Today's Headlines and Commentary

Today's Headlines and Commentary

By Benjamin Pollard
Thursday, June 16, 2022, 1:57 PM

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The select committee investigating the Jan. 6 attack on the U.S. Capitol will hold the third of its series of hearings on June 16 at 1 p.m. ET, writes CNN. The hearing is expected to focus on former President Trump’s attempts to pressure former Vice President Mike Pence to overturn the results of the 2020 presidential election. While Pence will not be a witness in the hearing, his former counsel Greg Jacob and former federal judge Michael Luttig—who offered legal guidance to the former vice president regarding the 2020 election—will testify. Committee Counsel John Wood will take part in the questioning of witnesses, according to committee aides.

President Joe Biden said that the U.S. will send $1 billion in additional military assistance to Ukraine, reports AP News. The announcement comes as Ukrainian forces struggle to effectively fight the Russian military, which is larger and better armed. The U.S. is providing Ukraine with howitzers, added rounds for the High Mobility Artillery Rocket Systems, and anti-ship missile launchers. The U.S. will also send $225 million more humanitarian aid to Ukraine for food, medical supplies, and safe drinking water. Defense Secretary Lloyd Austin said, “I certainly understand where the Ukrainians are coming from, and we’re gonna fight hard to give them everything they need” at a press conference in Brussels.

Leaders from France, Germany, Italy, and Romania visited Kyiv to discuss Ukraine’s path to EU membership and show support for the country as it battles Russian troops in Eastern Ukraine, according to AP News. The EU leaders had been criticized by Kyiv for not effectively distancing themselves from Russia, and for not providing Ukraine with more military assistance. French President Emmanuel Macron said France will send Ukraine six additional truck-mounted artillery guns at the meeting.

Two U.S. citizens who went to Ukraine to volunteer as fighters against the Russian invasion have been missing for a week, writes Reuters. While reports that they were taken as prisoners of war by Russia are unconfirmed, their families fear that the men were captured while on a mission around the Kharkiv region of eastern Ukraine. If the two Americans were captured, they would be the first confirmed prisoners of war who are U.S. citizens since the conflict started.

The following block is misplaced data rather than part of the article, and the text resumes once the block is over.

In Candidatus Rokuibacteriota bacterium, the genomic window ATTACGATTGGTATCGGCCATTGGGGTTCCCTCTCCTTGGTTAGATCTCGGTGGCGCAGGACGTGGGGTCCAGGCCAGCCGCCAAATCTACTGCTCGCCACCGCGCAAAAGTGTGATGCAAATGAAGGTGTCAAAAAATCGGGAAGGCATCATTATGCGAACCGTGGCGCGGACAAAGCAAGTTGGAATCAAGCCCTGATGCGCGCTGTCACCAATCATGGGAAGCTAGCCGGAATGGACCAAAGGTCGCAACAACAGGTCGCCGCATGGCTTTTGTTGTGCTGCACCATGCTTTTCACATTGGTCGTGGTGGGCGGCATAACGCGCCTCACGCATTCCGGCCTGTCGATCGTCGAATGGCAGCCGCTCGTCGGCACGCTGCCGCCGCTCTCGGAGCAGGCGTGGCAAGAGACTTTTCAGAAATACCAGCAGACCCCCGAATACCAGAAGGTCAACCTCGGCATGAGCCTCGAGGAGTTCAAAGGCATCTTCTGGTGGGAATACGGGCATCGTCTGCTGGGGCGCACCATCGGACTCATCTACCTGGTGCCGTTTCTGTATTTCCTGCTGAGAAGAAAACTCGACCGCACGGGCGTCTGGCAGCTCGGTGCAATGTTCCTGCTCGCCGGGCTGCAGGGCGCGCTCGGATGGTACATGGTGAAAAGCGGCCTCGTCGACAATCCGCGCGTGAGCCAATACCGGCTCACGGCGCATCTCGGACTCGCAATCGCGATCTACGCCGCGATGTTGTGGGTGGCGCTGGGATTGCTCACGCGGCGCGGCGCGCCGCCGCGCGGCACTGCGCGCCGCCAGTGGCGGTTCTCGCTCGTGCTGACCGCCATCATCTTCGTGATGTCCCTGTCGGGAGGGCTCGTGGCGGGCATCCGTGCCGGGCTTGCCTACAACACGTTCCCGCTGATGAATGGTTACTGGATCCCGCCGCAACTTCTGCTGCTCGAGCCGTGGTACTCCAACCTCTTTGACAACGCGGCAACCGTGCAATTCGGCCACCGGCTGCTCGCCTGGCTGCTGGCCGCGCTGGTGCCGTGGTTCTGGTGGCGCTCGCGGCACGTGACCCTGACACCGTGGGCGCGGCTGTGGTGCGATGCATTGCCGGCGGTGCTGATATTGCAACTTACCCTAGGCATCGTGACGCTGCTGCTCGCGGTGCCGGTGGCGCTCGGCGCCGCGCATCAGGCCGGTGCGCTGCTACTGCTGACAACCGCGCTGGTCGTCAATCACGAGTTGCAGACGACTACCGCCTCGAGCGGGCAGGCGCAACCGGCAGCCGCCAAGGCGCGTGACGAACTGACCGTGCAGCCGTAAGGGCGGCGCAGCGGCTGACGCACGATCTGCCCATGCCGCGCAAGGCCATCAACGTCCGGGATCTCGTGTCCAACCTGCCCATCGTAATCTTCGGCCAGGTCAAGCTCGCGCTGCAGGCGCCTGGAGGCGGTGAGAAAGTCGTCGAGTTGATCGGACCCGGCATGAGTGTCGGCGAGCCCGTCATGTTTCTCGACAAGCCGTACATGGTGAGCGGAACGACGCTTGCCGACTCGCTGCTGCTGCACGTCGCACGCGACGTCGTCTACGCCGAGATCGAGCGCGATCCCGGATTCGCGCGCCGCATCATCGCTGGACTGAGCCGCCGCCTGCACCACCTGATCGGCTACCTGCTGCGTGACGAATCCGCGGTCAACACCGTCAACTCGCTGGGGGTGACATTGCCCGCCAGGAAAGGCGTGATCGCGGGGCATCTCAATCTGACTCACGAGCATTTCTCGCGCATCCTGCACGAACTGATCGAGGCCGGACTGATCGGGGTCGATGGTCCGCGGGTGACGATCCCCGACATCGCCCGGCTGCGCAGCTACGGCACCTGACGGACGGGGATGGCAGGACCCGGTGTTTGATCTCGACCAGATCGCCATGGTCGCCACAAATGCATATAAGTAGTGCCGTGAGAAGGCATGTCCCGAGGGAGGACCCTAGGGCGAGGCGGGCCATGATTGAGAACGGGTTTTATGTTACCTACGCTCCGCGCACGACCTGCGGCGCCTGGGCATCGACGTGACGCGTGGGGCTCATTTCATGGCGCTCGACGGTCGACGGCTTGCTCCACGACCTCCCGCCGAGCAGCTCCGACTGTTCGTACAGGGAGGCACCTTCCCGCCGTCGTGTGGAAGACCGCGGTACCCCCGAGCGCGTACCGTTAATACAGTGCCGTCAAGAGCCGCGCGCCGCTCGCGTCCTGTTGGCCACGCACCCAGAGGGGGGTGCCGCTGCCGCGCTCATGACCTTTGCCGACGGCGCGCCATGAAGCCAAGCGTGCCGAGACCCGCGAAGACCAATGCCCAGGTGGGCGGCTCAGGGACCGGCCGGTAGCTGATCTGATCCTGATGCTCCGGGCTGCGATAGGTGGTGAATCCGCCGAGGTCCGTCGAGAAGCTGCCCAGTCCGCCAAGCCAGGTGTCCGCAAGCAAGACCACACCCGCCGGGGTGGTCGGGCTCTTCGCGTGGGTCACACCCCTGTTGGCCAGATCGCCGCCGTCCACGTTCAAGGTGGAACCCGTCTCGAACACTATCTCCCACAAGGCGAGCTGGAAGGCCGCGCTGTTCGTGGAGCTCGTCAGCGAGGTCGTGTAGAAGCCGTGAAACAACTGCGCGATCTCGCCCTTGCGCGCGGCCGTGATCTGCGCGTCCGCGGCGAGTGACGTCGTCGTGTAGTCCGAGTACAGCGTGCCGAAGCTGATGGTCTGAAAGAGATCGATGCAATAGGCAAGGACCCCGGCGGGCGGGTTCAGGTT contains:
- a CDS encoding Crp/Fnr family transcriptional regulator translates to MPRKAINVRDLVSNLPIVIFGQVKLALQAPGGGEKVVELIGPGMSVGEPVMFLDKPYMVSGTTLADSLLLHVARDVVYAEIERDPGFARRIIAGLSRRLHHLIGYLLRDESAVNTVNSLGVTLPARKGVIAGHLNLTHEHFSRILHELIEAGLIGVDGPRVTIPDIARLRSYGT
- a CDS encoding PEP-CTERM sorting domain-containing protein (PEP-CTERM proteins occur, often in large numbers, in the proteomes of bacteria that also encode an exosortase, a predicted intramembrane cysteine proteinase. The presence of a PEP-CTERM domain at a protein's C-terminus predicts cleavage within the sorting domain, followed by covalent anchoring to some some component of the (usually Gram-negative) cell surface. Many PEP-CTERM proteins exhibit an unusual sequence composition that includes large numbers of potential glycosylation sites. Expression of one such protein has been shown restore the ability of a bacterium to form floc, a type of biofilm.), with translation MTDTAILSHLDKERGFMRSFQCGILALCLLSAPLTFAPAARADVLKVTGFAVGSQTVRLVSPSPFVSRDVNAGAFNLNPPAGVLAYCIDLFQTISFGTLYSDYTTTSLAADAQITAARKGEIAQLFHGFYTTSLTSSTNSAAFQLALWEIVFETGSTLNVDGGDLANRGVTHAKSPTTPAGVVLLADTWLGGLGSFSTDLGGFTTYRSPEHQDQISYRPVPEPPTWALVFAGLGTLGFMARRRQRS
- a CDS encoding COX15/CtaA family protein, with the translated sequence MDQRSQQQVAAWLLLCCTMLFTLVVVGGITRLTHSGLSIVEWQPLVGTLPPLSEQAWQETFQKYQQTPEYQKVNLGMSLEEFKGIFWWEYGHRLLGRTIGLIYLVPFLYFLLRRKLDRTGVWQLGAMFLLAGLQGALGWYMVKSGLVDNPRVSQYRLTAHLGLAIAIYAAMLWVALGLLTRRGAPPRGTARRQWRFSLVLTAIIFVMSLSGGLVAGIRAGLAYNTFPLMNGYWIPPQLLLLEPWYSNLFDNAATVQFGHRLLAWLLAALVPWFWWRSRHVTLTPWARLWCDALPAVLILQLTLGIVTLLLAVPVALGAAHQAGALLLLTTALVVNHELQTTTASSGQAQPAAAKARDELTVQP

Protests against a new military recruitment system in India intensified, turning violent in recent days, reports Reuters. Mobile internet has been shut off in one district in northern India, where police fired shots into the air to control crowds throwing stones. In the eastern state of Bihar, protestors set an office belonging to Prime Minister Narendra Modi’s political party on fire and attacked railways. The new recruitment system, focused on applicants between the ages of 17-and-a-half and 21, would have recruits enter the armed forces for four years, writes the BBC. After this period, only 25 percent of military members in this group would stay as members of the armed services. The plan is intended to limit the army’s growing pension payments, but potential recruits say the system leaves recruits without significant job opportunities.

According to Brazilian authorities, a man has confessed to killing Dom Phillips, a freelance reporter for The Guardian, and Bruno Pereira, a Brazilian idigenous expert in the Amazon, writes the New York Times. He showed federal police where he hid their bodies, concluding the 10-day search for the men. The authorities are working to identify the human remains, which were buried approximately two miles into the rainforest.

ICYMI: Yesterday on Lawfare

Jen Patja Howell shared an episode of The Lawfare Podcast in which Bryce Klehm sat down with Shala Gafary, Col. Steven Miska, and Matt Zeller to discuss past failures that led to the situation where tens of thousands of the U.S.’s allies were left behind in Afghanistan.

Robert Gorwa argued that an EU draft child sexual abuse material regulation will lead to a showdown between governments, industry, and the public that will determine the future availability of encrypted communications and devices.

Stewart Baker shared an episode of The Cyberlaw Podcast in which he sat down with Bobby Chesney, Michael Ellis, and David Kris to discuss comments made by U.S. officials at the Rivest-Shamir-Adleman conference in San Francisco, private sector incident reporting, and more.

Howell also shared an episode of Rational Security in which Alan Rozenshtein, Quinta Jurecic, and Scott R. Anderson sat down with Natalie Orpett to discuss the Jan. 6 committee’s public hearings, brewing conflict in the Taiwan Strait, and debates in Congress over increased security measures for the Supreme Court.

Benjamin Wittes, Matt Gluck, and Tia Sewell discussed the evidence presented by the Jan. 6 committee.

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